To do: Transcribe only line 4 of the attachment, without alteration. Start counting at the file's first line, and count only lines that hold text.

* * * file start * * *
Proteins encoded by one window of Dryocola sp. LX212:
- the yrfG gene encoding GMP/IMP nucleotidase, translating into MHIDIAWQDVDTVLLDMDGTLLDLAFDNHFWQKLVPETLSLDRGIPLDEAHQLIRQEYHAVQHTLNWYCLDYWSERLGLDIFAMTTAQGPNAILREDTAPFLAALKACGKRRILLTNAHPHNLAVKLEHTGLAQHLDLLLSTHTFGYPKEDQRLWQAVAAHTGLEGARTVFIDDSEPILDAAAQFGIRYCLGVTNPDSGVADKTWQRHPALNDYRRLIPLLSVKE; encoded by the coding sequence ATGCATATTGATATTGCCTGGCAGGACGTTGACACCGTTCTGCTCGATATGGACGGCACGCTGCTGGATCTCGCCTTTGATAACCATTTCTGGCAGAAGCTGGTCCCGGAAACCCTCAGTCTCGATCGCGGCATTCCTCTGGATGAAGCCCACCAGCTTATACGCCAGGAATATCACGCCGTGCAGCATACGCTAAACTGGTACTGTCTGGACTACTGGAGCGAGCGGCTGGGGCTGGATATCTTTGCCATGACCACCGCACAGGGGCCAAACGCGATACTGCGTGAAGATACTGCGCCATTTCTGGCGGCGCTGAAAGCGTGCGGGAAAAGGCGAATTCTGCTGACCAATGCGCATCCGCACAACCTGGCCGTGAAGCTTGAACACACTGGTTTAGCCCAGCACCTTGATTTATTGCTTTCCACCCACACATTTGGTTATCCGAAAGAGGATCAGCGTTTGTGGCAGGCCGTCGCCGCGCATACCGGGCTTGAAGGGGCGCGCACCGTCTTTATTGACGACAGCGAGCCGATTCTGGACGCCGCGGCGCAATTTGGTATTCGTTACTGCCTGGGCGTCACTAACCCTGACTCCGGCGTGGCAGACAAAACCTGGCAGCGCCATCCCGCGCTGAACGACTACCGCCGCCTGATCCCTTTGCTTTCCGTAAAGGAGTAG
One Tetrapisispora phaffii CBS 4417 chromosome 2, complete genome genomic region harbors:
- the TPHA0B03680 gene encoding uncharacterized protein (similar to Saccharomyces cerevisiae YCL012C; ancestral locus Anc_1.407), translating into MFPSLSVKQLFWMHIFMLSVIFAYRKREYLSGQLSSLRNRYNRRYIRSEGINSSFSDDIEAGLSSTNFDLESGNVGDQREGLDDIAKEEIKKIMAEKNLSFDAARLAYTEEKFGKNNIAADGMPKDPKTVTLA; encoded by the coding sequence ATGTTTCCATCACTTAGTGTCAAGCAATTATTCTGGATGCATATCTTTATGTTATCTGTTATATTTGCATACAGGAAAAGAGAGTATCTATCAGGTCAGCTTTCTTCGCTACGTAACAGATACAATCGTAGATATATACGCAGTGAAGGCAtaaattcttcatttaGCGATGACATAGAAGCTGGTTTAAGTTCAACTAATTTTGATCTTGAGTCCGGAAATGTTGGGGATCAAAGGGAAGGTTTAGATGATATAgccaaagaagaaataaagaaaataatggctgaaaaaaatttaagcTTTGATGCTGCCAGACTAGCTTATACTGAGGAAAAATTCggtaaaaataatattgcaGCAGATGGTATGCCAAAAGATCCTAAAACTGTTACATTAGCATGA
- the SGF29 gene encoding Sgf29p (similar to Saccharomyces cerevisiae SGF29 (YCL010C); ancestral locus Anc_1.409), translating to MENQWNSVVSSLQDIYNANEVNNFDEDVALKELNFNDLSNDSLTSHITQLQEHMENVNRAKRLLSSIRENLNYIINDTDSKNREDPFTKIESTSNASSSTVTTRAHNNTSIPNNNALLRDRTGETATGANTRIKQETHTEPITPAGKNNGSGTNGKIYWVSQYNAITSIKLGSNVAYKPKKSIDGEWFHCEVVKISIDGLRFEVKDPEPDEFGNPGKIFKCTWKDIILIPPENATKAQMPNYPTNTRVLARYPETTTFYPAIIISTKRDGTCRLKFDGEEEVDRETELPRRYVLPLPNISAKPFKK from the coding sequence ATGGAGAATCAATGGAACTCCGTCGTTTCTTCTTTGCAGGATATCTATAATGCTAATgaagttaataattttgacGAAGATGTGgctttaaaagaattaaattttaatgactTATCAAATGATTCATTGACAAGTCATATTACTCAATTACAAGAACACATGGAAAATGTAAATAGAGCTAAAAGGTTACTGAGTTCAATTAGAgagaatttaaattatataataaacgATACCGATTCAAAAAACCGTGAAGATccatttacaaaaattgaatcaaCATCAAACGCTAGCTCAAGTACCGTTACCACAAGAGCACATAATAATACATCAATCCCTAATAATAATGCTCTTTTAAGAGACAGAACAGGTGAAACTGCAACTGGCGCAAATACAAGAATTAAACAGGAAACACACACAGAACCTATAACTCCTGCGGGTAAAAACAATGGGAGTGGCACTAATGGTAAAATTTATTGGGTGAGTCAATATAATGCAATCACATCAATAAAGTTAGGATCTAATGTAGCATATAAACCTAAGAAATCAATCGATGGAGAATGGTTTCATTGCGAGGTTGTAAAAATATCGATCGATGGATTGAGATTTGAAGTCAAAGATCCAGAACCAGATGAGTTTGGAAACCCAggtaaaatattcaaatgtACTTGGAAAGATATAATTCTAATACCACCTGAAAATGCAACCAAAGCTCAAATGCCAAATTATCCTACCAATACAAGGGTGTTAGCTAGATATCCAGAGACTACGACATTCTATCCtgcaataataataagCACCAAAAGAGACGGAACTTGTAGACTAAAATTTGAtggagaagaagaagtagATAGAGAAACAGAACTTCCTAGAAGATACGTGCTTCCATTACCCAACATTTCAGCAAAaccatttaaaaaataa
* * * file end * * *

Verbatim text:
- the TPHA0B03680 gene encoding uncharacterized protein (similar to Saccharomyces cerevisiae YCL012C; ancestral locus Anc_1.407), translating into MFPSLSVKQLFWMHIFMLSVIFAYRKREYLSGQLSSLRNRYNRRYIRSEGINSSFSDDIEAGLSSTNFDLESGNVGDQREGLDDIAKEEIKKIMAEKNLSFDAARLAYTEEKFGKNNIAADGMPKDPKTVTLA; encoded by the coding sequence ATGTTTCCATCACTTAGTGTCAAGCAATTATTCTGGATGCATATCTTTATGTTATCTGTTATATTTGCATACAGGAAAAGAGAGTATCTATCAGGTCAGCTTTCTTCGCTACGTAACAGATACAATCGTAGATATATACGCAGTGAAGGCAtaaattcttcatttaGCGATGACATAGAAGCTGGTTTAAGTTCAACTAATTTTGATCTTGAGTCCGGAAATGTTGGGGATCAAAGGGAAGGTTTAGATGATATAgccaaagaagaaataaagaaaataatggctgaaaaaaatttaagcTTTGATGCTGCCAGACTAGCTTATACTGAGGAAAAATTCggtaaaaataatattgcaGCAGATGGTATGCCAAAAGATCCTAAAACTGTTACATTAGCATGA